But at the end of the day, Knocked Up’s thesis is not that Rogen needs to grow up and meet Heigl on her level — it’s that they both have to learn to accept each other.
Rogen’s character gets a real job and apartment, and thank god for that. But in return, Heigl is expected to loosen up and lower her expectations. She delivers a speech about how wrong it was of her to try to “change” Rogen — she should just let him do the things that make him happy, rather than trying to “train him” as her sister (who, we all agree, sucks) suggests.
And of course, she is very much in the wrong for getting “hormonal,” and yelling at Rogen. (I believe Rogen’s exact line is: “You are a crazy b**ch, hormones. Not Alison, hormones. F**k ’em.”)
KATHERINE HEIGL NEVER EXPLAINS WHY SHE DOESN’T HAVE AN ABORTION
I’m sorry, but this bothers me. She was so upset when she found out she’s pregnant, her mum suggested the abortion, and Heigl doesn’t even consider it. That’s certainly a valid choice, but it would have been nice if she cited a reason! Morality, religious beliefs, feeling a connection with the baby — fine! Just give me something!
Not for nothing, but there are several homophobic jokes, too.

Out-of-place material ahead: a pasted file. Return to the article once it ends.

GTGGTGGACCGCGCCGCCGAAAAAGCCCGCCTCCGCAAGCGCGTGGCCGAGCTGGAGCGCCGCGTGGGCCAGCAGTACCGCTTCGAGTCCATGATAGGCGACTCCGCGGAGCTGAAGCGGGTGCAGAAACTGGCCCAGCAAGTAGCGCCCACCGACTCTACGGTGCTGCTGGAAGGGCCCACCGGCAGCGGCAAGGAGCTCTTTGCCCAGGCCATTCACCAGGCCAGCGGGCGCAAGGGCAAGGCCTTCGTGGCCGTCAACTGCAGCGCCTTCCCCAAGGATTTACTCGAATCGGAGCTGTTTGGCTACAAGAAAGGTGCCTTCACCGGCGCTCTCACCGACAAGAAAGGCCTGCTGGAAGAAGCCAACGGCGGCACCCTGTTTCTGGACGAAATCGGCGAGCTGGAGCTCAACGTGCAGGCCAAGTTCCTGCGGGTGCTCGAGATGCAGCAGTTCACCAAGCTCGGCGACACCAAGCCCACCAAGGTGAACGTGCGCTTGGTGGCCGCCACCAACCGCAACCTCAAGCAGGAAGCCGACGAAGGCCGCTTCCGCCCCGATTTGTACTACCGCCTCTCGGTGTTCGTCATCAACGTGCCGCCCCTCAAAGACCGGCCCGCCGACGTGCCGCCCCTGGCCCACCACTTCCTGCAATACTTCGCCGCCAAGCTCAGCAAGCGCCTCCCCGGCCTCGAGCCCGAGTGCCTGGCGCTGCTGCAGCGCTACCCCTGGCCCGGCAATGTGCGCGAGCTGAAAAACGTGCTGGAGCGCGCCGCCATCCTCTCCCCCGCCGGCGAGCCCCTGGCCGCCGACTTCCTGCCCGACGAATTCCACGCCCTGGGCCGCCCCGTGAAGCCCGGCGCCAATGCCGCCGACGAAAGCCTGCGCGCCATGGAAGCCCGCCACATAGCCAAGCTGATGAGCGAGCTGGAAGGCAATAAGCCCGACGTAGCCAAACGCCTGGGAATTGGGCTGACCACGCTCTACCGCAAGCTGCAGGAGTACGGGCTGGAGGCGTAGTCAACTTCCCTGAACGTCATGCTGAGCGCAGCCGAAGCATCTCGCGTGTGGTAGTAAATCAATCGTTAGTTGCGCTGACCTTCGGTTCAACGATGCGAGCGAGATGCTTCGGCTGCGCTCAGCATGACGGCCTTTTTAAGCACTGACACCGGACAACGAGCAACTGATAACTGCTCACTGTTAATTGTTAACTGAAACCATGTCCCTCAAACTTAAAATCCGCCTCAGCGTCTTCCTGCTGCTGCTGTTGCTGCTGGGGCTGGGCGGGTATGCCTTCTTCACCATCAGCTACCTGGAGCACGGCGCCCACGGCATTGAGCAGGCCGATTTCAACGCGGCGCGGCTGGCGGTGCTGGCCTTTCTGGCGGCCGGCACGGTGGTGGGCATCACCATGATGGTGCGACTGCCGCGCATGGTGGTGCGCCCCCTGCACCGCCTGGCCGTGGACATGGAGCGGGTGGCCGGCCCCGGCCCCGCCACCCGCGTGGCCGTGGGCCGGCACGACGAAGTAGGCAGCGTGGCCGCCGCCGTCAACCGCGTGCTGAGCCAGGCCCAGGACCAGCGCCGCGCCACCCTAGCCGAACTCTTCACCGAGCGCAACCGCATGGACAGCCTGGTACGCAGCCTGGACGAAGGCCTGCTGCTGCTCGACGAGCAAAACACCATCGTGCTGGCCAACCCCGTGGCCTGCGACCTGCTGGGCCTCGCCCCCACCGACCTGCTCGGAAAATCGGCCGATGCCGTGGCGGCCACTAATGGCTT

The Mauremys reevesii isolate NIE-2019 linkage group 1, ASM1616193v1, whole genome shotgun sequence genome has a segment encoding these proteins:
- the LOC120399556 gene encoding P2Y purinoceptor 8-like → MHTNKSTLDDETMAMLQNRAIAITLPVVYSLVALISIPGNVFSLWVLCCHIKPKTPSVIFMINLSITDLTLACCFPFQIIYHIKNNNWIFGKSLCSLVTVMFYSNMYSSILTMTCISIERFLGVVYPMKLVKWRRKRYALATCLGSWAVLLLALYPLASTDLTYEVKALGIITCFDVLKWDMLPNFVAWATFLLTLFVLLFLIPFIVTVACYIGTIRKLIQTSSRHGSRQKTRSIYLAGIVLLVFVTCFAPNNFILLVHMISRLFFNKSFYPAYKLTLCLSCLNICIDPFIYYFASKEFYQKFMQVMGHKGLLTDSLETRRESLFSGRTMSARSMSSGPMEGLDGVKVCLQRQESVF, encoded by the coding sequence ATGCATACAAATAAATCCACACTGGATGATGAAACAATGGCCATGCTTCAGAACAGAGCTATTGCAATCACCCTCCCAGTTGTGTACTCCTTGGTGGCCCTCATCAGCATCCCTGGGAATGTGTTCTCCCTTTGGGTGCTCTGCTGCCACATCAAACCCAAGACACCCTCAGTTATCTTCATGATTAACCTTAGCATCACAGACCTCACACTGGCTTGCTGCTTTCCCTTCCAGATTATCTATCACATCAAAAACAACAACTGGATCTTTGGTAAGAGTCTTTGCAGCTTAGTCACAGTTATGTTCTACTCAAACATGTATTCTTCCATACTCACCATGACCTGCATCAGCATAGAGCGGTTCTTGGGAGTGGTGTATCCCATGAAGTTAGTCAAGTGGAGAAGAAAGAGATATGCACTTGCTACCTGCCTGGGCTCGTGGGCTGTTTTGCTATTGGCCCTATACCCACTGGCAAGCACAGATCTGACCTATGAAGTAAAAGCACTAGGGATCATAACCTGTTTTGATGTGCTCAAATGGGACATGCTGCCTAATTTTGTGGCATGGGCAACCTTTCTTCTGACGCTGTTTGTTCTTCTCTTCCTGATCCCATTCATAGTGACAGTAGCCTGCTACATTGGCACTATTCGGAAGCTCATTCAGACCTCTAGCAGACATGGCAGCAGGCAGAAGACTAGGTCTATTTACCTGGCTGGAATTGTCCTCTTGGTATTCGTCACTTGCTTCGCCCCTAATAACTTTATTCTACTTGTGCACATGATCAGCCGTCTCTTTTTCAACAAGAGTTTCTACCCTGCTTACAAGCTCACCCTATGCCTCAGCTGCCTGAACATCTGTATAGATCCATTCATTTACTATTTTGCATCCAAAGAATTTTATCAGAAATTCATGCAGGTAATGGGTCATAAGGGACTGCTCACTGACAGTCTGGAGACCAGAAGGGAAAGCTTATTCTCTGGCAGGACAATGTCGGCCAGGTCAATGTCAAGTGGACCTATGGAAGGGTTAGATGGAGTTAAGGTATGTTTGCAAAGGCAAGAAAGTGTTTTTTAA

Mann calls the bouncer who won’t let her into a club “a f***ing f** with f***y gloves,” and Rudd jokes that Rogen looks like “Babe Ruth’s gay brother, Gabe Ruth,” when he’s wearing a pastel button-up. It’s not directly connected to the film’s sexism, but I’m just saying: that’s a bad look.
Three years ago, Heigl walked back her Knocked Up comments in a radio interview with Howard Stern. She said, “I liked the movie a lot,” and added, “I absolutely owe anyone an apology I unwittingly offended or disrespected. I get it. It was an immature, dumbass moment.”
But notice that she didn’t say she was wrong … Because she wasn’t.
This story originally appeared in Decider and was republished here with permission